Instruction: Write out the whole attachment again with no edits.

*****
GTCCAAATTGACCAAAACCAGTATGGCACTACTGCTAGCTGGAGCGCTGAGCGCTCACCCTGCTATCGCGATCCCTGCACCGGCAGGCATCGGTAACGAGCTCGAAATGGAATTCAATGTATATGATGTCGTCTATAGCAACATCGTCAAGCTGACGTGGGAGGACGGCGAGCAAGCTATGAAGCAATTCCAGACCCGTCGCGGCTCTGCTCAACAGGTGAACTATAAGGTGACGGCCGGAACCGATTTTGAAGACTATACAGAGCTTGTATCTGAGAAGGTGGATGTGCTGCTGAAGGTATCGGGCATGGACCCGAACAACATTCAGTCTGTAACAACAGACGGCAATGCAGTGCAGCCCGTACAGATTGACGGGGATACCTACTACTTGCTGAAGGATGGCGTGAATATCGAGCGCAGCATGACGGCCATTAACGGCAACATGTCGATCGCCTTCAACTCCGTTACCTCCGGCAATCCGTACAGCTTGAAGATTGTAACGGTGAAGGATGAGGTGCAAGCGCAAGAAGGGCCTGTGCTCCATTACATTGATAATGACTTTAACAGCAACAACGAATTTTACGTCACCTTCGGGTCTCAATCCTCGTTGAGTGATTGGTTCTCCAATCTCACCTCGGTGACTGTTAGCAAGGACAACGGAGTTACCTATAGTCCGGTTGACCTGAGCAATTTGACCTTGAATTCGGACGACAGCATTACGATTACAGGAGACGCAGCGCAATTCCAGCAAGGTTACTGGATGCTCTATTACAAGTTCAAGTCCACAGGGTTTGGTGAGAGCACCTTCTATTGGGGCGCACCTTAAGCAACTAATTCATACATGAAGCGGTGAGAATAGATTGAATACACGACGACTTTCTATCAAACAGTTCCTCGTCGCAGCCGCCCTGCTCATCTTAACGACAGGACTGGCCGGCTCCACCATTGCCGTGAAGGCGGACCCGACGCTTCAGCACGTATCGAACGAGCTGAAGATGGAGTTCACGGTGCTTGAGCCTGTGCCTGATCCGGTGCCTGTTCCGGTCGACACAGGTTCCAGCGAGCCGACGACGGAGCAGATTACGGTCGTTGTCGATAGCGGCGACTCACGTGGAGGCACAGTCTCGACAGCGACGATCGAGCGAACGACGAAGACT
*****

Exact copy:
GTCCAAATTGACCAAAACCAGTATGGCACTACTGCTAGCTGGAGCGCTGAGCGCTCACCCTGCTATCGCGATCCCTGCACCGGCAGGCATCGGTAACGAGCTCGAAATGGAATTCAATGTATATGATGTCGTCTATAGCAACATCGTCAAGCTGACGTGGGAGGACGGCGAGCAAGCTATGAAGCAATTCCAGACCCGTCGCGGCTCTGCTCAACAGGTGAACTATAAGGTGACGGCCGGAACCGATTTTGAAGACTATACAGAGCTTGTATCTGAGAAGGTGGATGTGCTGCTGAAGGTATCGGGCATGGACCCGAACAACATTCAGTCTGTAACAACAGACGGCAATGCAGTGCAGCCCGTACAGATTGACGGGGATACCTACTACTTGCTGAAGGATGGCGTGAATATCGAGCGCAGCATGACGGCCATTAACGGCAACATGTCGATCGCCTTCAACTCCGTTACCTCCGGCAATCCGTACAGCTTGAAGATTGTAACGGTGAAGGATGAGGTGCAAGCGCAAGAAGGGCCTGTGCTCCATTACATTGATAATGACTTTAACAGCAACAACGAATTTTACGTCACCTTCGGGTCTCAATCCTCGTTGAGTGATTGGTTCTCCAATCTCACCTCGGTGACTGTTAGCAAGGACAACGGAGTTACCTATAGTCCGGTTGACCTGAGCAATTTGACCTTGAATTCGGACGACAGCATTACGATTACAGGAGACGCAGCGCAATTCCAGCAAGGTTACTGGATGCTCTATTACAAGTTCAAGTCCACAGGGTTTGGTGAGAGCACCTTCTATTGGGGCGCACCTTAAGCAACTAATTCATACATGAAGCGGTGAGAATAGATTGAATACACGACGACTTTCTATCAAACAGTTCCTCGTCGCAGCCGCCCTGCTCATCTTAACGACAGGACTGGCCGGCTCCACCATTGCCGTGAAGGCGGACCCGACGCTTCAGCACGTATCGAACGAGCTGAAGATGGAGTTCACGGTGCTTGAGCCTGTGCCTGATCCGGTGCCTGTTCCGGTCGACACAGGTTCCAGCGAGCCGACGACGGAGCAGATTACGGTCGTTGTCGATAGCGGCGACTCACGTGGAGGCACAGTCTCGACAGCGACGATCGAGCGAACGACGAAGACT